Digital Transformation

With data and privacy in a post-Roe v Wade world, intent and impact are different beasts

By Arielle Garcia | Chief privacy officer

June 30, 2022 | 9 min read

In light of the US Supreme Court’s historic decision to overturn Roe v Wade – the landmark 1973 decision that legalized abortion across the country – the ad industry is inheriting a new set of data privacy responsibilities, writes UM Worldwide chief privacy officer Arielle Garcia.

At the International Association of Privacy Professionals’ Global Privacy Summit in April, a few months after the introduction of a US bill aiming to ban “surveillance advertising,” US Federal Trade Commission chair Lina Khan asserted that notice and choice for data privacy is “outdated and insufficient” to address current market realities. She suggested that it’s time to consider “substantive limits rather than just procedural protections” that circumvent “fundamental questions about whether certain types of data collection and processing should be permitted in the first place.”

There is no more poignant example of the spirit of the latter assertion than the aftermath of the US Supreme Court’s decision to overturn Roe v Wade. As Cannes Lions attendees celebrated a new partnership on mitigating bias to drive equity and inclusion in advertising technology, the US Supreme Court revoked federal protections for a previously-held Constitutional right – a woman’s right to choose – a decision that has direct consequences not only for women but for the data-driven advertising industry, privacy, data ethics and the future of privacy regulation at large.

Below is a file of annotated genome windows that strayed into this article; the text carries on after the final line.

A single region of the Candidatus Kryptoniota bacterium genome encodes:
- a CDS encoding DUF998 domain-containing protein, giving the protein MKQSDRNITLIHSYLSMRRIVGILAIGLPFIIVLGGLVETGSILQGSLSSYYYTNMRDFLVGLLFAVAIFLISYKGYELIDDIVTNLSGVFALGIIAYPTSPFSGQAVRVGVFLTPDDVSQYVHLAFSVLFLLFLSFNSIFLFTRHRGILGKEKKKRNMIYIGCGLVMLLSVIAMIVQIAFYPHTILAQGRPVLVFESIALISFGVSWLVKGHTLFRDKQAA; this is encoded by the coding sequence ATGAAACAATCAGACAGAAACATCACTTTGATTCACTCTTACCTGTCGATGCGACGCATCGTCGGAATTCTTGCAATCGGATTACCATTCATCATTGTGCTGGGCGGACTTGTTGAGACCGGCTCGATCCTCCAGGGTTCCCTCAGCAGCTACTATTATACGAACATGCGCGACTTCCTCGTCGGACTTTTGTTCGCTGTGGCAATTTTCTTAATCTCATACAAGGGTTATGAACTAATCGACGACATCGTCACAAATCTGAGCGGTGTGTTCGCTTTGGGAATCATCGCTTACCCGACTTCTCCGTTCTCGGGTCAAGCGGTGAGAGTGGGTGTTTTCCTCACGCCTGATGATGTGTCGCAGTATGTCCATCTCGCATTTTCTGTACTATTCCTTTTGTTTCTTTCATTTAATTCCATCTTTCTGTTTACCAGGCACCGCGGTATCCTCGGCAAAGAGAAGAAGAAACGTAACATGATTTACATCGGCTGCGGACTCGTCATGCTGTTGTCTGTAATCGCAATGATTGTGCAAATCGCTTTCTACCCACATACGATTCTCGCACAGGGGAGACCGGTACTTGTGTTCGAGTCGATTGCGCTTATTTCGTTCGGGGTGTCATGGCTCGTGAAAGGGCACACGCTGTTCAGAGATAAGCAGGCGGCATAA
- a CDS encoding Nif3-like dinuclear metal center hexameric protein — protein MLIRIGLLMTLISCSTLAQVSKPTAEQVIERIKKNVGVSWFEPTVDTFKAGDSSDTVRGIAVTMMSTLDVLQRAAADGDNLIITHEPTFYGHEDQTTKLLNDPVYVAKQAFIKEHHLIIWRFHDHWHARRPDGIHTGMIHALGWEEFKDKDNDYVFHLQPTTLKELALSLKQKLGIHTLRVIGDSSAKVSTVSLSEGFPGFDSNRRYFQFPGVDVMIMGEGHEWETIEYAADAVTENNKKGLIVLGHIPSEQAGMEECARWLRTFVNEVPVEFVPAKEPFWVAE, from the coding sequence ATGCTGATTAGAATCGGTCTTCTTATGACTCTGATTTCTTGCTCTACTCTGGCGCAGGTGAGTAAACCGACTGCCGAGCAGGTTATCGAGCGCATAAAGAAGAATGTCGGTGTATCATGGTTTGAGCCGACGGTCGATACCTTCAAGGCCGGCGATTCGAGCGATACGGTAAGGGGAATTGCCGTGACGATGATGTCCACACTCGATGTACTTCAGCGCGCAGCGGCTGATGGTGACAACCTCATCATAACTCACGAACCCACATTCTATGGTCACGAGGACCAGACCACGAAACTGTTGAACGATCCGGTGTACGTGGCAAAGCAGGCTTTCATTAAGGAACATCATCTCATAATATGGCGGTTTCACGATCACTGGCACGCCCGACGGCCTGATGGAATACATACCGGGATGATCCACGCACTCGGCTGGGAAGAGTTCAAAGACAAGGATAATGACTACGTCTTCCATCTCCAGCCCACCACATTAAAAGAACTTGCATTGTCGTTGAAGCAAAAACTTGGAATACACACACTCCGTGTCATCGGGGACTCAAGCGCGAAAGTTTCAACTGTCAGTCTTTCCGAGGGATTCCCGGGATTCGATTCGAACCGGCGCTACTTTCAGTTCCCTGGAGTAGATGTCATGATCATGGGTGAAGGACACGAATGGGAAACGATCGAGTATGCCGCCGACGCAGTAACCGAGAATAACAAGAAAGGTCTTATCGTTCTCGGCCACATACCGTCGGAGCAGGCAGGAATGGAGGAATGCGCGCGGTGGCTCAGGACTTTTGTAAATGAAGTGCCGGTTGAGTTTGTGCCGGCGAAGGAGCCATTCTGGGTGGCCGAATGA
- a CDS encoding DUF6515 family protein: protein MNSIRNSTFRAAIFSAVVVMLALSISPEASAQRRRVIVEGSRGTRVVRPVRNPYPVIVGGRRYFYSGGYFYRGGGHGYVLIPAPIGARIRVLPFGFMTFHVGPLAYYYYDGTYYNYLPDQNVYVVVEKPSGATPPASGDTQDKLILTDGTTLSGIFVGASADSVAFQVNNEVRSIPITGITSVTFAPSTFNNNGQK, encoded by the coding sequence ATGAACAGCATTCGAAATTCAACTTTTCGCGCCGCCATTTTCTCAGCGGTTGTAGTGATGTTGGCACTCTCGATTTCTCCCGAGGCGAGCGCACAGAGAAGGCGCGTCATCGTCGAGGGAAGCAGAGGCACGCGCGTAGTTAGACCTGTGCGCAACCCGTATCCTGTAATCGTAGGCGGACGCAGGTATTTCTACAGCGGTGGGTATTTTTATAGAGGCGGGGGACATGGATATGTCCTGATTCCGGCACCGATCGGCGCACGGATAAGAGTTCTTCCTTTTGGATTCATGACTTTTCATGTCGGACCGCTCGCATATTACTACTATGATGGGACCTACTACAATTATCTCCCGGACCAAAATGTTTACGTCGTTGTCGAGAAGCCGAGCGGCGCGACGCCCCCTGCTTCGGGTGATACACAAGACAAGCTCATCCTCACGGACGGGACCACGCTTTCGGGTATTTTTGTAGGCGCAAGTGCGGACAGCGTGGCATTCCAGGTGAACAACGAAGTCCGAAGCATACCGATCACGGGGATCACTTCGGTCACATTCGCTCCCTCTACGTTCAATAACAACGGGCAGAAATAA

Two bulls locking horns and fighting

Marketers must take the bull by the horns when it comes to data and privacy / Adobe Stock

Unpacking the tensions between intent and impact

We cannot ignore the reality of the role that the advertising industry plays in the collection, creation and proliferation of the type of data that enables tracking and profiling beyond the context of marketing. We cannot frame the issue as one of “intent” and “reasonable use” at the expense of considering impact. Sensitive user data, in the hands of those who intend to use it in ways that contradict the reasonable expectations of users or the corporate values of the data collection, risks harming people in a way that undermines civil liberties and could contravene human rights.

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Apple, Google and others spoke about privacy as a core component of their environmental, social and governance commitments at the RSA Conference in San Francisco earlier this month. Delivering on these commitments requires an honest look at the real-world impact of sensitive data collection and use. It is not enough to contemplate responsible collection and use of data as intended by our industry. It is incumbent upon all of us to consider the collection, use and sale of data in the context of the impact it can have on individuals and society, on rights, on freedoms and on lives – especially when it is used in ways other than intended.